In espionage, as in sports, we generally see the heroism of our side and the perfidy of the opponent. The latest spy scandal involving the Russian "sleepers" is a case in point.
The coverage of the Russian spy ring has been full of intriguing and salacious details: forged passports, fake identities, and secret coded texts posted on the Internet. There was even that indispensible element of the post-007 era: the KGB's comely Anna Chapman and her honey-traps. Even after the collapse of the Soviet Union, Russia has continued to rely on -- and celebrate -- these "illegals" who burrow into societies under false names and remain planted for years.
Oh, those crazy Russians! Didn't anyone tell Boris and Natasha that the Cold War is over and they can get all the intelligence they need from open sources or through the usual crypto-diplomatic channels?
But in espionage, as in politics, it's all who you know. Human intelligence -- or HUMINT -- remains a key element of spycraft. This rule applies as much to the untrustworthy Russkies as it does to the home team. Remember the huge appendix of agents in Philip Agee's pathbreaking Inside the Company: CIA Diary? Most of these were the usual chiefs of station, but the list also included people like Lloyd Haskins, an agent who worked as the executive secretary of the International Federation of Petroleum and Chemical Workers. The CIA did its fair share of infiltration.
But rather than train moles who can masquerade as locals, the CIA has specialized in cultivating "assets," namely foreigners willing to cough up secrets for cash or a ticket to a safe house in the Midwest. These operations, in turn, have been compromised by double agents in the United States. In the mid-1980s, for instance, Aldrich Ames nearly singlehandedly destroyed U.S. assets inside Russia from his position within the Directorate of Operations, which runs HUMINT. Those who have directed scorn at the Russians for what seemed to be third-rate spying should remember that the CIA entrusted secrets to a notorious drunk who was lousy at his job as a Soviet analyst. Not surprisingly, the CIA's reputation, post-Ames, fell to the level of a junk bond.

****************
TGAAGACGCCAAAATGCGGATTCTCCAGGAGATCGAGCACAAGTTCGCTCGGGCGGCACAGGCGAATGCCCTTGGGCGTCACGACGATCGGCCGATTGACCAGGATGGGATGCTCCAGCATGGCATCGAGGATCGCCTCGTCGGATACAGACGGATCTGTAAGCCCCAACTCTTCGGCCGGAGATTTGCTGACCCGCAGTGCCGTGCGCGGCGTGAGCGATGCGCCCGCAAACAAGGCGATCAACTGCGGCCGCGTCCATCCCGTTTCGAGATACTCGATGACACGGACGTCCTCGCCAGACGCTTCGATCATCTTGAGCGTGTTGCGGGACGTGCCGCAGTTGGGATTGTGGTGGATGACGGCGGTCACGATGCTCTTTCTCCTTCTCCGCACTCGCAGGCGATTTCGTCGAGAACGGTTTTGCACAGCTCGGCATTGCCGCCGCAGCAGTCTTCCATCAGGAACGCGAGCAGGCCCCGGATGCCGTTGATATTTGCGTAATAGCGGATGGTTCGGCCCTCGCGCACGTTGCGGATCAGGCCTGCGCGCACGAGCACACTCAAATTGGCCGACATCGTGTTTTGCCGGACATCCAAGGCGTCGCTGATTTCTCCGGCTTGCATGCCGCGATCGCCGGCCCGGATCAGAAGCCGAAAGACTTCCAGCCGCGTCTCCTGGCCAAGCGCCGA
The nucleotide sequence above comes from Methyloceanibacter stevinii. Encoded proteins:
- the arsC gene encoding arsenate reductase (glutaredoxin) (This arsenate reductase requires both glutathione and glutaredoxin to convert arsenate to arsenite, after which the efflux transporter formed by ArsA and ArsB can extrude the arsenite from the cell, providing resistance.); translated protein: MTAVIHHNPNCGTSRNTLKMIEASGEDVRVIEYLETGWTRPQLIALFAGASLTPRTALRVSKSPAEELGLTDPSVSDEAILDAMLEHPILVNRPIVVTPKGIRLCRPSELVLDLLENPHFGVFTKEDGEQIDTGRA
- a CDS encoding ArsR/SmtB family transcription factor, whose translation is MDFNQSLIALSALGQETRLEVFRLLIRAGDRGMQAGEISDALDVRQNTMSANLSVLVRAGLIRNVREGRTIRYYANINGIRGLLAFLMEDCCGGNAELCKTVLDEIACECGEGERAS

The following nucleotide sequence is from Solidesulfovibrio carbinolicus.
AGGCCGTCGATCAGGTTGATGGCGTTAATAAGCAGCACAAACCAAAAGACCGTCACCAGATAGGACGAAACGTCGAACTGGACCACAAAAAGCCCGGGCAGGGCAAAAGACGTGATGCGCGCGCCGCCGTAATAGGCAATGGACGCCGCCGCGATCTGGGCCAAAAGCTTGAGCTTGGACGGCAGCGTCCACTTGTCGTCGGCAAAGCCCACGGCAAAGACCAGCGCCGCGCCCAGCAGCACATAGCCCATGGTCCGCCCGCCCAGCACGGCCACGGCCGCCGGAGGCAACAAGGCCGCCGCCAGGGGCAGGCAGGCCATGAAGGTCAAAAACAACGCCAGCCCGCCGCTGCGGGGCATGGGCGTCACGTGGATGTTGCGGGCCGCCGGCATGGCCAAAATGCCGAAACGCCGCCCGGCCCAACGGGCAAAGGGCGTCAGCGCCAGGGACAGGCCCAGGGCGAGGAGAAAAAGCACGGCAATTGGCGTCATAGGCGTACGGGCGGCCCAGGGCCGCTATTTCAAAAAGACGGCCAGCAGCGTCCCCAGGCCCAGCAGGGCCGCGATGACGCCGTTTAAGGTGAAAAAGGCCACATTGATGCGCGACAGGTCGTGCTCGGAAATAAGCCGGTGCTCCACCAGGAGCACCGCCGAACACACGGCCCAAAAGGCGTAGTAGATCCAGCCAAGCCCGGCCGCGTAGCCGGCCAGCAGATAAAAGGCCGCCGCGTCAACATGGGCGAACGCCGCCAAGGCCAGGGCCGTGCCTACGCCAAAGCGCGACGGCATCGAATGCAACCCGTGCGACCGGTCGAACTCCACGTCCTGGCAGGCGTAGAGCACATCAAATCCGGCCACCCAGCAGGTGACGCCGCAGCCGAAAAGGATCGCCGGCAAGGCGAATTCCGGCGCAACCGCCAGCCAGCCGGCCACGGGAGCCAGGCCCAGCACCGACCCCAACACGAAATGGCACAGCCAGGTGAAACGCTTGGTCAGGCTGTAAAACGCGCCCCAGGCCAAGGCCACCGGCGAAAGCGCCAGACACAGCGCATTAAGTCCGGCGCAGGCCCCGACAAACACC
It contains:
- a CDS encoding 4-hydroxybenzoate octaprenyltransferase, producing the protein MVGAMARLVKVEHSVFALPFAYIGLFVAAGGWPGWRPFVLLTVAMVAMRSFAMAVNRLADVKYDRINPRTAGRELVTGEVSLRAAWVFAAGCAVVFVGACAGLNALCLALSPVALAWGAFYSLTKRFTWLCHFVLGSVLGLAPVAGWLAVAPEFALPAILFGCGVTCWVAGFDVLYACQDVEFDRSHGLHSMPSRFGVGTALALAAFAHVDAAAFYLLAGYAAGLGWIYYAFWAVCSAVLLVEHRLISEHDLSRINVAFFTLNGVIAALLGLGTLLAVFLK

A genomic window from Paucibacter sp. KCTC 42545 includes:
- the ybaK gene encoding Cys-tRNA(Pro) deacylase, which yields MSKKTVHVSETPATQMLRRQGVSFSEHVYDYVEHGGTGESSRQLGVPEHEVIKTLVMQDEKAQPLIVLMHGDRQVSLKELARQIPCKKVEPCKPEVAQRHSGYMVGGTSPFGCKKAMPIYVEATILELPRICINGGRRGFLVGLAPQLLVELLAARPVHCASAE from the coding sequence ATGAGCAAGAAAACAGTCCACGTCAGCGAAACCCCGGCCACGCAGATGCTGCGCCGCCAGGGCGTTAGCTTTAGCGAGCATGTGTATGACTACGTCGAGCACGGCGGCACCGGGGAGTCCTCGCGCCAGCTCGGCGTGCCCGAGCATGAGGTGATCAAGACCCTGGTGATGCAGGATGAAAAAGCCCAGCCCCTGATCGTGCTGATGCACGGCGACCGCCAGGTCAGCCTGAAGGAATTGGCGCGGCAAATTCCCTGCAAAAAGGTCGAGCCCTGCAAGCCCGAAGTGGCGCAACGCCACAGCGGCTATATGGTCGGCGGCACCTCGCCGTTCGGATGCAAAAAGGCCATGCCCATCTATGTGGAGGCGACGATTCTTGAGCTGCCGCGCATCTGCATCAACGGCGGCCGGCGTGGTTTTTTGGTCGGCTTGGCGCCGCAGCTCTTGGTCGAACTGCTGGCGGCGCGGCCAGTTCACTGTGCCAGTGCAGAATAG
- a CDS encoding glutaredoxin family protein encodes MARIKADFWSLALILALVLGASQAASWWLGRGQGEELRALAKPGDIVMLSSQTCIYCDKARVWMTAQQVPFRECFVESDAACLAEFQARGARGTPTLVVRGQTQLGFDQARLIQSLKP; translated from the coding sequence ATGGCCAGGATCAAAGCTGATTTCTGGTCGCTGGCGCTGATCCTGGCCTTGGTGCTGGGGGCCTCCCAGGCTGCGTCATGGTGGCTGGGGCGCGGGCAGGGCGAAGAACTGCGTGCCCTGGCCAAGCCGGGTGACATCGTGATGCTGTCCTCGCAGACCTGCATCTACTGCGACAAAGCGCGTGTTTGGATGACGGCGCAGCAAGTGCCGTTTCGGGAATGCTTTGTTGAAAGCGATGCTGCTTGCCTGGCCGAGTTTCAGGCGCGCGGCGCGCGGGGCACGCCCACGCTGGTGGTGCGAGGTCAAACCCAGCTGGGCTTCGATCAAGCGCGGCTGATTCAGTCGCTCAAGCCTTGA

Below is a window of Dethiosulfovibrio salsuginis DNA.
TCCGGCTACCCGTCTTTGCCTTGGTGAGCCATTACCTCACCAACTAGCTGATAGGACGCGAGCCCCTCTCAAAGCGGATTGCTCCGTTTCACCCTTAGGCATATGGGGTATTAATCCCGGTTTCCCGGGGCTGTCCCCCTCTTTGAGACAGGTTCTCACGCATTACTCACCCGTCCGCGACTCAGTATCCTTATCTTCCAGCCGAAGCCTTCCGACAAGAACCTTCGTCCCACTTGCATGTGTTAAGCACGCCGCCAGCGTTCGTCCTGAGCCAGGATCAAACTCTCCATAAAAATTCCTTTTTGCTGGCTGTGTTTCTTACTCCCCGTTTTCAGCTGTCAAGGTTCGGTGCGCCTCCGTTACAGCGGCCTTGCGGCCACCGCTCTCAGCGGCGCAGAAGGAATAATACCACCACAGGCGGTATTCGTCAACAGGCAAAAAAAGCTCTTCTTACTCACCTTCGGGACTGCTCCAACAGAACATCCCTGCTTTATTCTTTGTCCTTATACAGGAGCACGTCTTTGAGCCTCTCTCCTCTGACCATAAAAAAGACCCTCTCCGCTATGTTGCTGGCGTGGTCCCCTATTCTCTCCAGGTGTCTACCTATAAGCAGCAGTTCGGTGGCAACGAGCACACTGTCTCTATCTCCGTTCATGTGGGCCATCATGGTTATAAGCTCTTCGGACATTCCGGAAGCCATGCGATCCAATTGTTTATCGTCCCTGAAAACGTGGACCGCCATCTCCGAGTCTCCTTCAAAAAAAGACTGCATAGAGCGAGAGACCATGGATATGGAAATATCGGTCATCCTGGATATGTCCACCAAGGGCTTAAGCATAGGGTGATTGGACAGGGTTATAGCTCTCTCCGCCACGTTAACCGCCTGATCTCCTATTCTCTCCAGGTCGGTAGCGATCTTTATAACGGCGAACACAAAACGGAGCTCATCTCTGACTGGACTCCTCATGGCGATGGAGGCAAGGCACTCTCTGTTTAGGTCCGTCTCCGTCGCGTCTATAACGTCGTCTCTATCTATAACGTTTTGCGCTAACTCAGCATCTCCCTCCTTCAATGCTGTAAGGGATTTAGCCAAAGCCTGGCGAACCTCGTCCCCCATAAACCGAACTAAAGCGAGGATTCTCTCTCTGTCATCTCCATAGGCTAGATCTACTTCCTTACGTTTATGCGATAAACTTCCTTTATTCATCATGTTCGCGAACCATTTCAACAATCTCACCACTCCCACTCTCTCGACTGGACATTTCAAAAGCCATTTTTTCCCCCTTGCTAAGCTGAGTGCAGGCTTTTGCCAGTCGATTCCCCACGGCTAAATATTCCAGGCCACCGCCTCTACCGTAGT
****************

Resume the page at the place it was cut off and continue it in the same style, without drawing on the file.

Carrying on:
But it gets worse. In his book The CIA and the Culture of Failure, John Diamond connects the dots between a succession of U.S. intelligence failures. The intelligence community failed to predict or prevent 9/11, screwed up royally with the intel on Iraq's weapons of mass destruction, didn't anticipate the subsequent Iraqi insurgency or the post-2002 revival of the Taliban in Afghanistan, was caught flat-footed by North Korea's nuclear weapons program, and has failed to penetrate al-Qaeda and capture Osama bin Laden. The Russians look foolish because they seemed to screw up at the penny-ante stuff. The CIA, meanwhile, has blown the high-stakes games. Remember the Jordanian asset who blew up the CIA's Forward Operating Base Chapman in Afghanistan in January? The Russians are no doubt reevaluating Anna Chapman; the United States is still reeling from Base Chapman.
Diamond praises former CIA director George Tenet for rebuilding the agency's HUMINT collection in the wake of the Ames scandal. With such recommendations as depoliticizing intelligence collection, Diamond sensibly urges structural changes within the intelligence community. But he doesn't question the larger mission of the intelligence collection. We read about the Russian spies and we ask: why? But these days, unlike the 1970s and the Church Committee hearings, we rarely ask the same question about our own intelligence activities.
Yes, I'd dearly like to see the end of al-Qaeda, the capture of Osama bin Laden, and no more suicide attacks against U.S. targets. But the question is whether CIA operations can actually help accomplish these goals. Remember: Moscow was running a spy in the very bowels of the CIA's Directorate of Operations. You can't get better intel than that. But even Aldrich Ames did not prevent the Soviet Union from collapse.
Of course the United States should reform its intelligence operations. But more importantly, we should take a serious look at why we believe that we need such operations in the first place. Perhaps if we didn't conduct multiple wars around the world, maintain a thousand or so military bases, and attempt to maintain full-spectrum dominance as befits the world's only superpower, we wouldn't need such a vast intelligence community, which now includes a horde of private contractors. The CIA, through prophylactic information-gathering, can't stop blowback. Only a fundamental change in U.S. foreign and military policy can do that.
We are bemused by the spy operations of a former superpower that no longer has global reach except for an arsenal of largely useless nuclear weapons. "What in the world do they think they were going to get out of this, in this day and age?" former Moscow station chief Richard F. Stolz asked in the New York Times. If we ask some hard questions about the means and ends of intelligence-gathering, perhaps we might discover that all this spycraft -- with its sad mercantilism, all-too-predictable treacheries, and dubious information -- is as overrated on our side as on theirs.
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